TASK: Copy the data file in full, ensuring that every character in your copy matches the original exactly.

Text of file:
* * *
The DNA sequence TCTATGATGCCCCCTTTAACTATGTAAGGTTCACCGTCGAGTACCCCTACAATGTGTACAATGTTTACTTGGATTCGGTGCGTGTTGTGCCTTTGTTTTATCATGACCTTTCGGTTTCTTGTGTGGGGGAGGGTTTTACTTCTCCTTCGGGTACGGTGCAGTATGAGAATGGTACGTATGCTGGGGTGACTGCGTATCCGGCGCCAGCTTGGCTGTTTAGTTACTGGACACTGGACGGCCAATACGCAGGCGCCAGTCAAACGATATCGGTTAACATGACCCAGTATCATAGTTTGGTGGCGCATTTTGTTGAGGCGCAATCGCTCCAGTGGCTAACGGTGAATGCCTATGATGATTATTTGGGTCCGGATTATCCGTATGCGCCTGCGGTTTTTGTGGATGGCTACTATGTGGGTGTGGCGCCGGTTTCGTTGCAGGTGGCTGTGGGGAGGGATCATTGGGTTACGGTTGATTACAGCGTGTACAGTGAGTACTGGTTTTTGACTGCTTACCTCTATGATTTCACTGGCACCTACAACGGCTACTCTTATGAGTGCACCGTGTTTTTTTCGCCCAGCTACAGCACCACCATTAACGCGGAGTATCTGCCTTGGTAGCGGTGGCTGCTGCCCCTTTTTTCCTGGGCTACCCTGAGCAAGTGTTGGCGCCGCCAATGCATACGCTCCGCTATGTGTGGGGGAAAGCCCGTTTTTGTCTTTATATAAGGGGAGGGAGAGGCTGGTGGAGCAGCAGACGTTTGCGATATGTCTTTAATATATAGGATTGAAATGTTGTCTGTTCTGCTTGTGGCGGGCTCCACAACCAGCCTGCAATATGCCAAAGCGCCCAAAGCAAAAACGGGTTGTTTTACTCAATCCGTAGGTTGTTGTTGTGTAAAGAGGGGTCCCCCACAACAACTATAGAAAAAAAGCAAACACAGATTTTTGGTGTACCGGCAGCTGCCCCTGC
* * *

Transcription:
The DNA sequence TCTATGATGCCCCCTTTAACTATGTAAGGTTCACCGTCGAGTACCCCTACAATGTGTACAATGTTTACTTGGATTCGGTGCGTGTTGTGCCTTTGTTTTATCATGACCTTTCGGTTTCTTGTGTGGGGGAGGGTTTTACTTCTCCTTCGGGTACGGTGCAGTATGAGAATGGTACGTATGCTGGGGTGACTGCGTATCCGGCGCCAGCTTGGCTGTTTAGTTACTGGACACTGGACGGCCAATACGCAGGCGCCAGTCAAACGATATCGGTTAACATGACCCAGTATCATAGTTTGGTGGCGCATTTTGTTGAGGCGCAATCGCTCCAGTGGCTAACGGTGAATGCCTATGATGATTATTTGGGTCCGGATTATCCGTATGCGCCTGCGGTTTTTGTGGATGGCTACTATGTGGGTGTGGCGCCGGTTTCGTTGCAGGTGGCTGTGGGGAGGGATCATTGGGTTACGGTTGATTACAGCGTGTACAGTGAGTACTGGTTTTTGACTGCTTACCTCTATGATTTCACTGGCACCTACAACGGCTACTCTTATGAGTGCACCGTGTTTTTTTCGCCCAGCTACAGCACCACCATTAACGCGGAGTATCTGCCTTGGTAGCGGTGGCTGCTGCCCCTTTTTTCCTGGGCTACCCTGAGCAAGTGTTGGCGCCGCCAATGCATACGCTCCGCTATGTGTGGGGGAAAGCCCGTTTTTGTCTTTATATAAGGGGAGGGAGAGGCTGGTGGAGCAGCAGACGTTTGCGATATGTCTTTAATATATAGGATTGAAATGTTGTCTGTTCTGCTTGTGGCGGGCTCCACAACCAGCCTGCAATATGCCAAAGCGCCCAAAGCAAAAACGGGTTGTTTTACTCAATCCGTAGGTTGTTGTTGTGTAAAGAGGGGTCCCCCACAACAACTATAGAAAAAAAGCAAACACAGATTTTTGGTGTACCGGCAGCTGCCCCTGC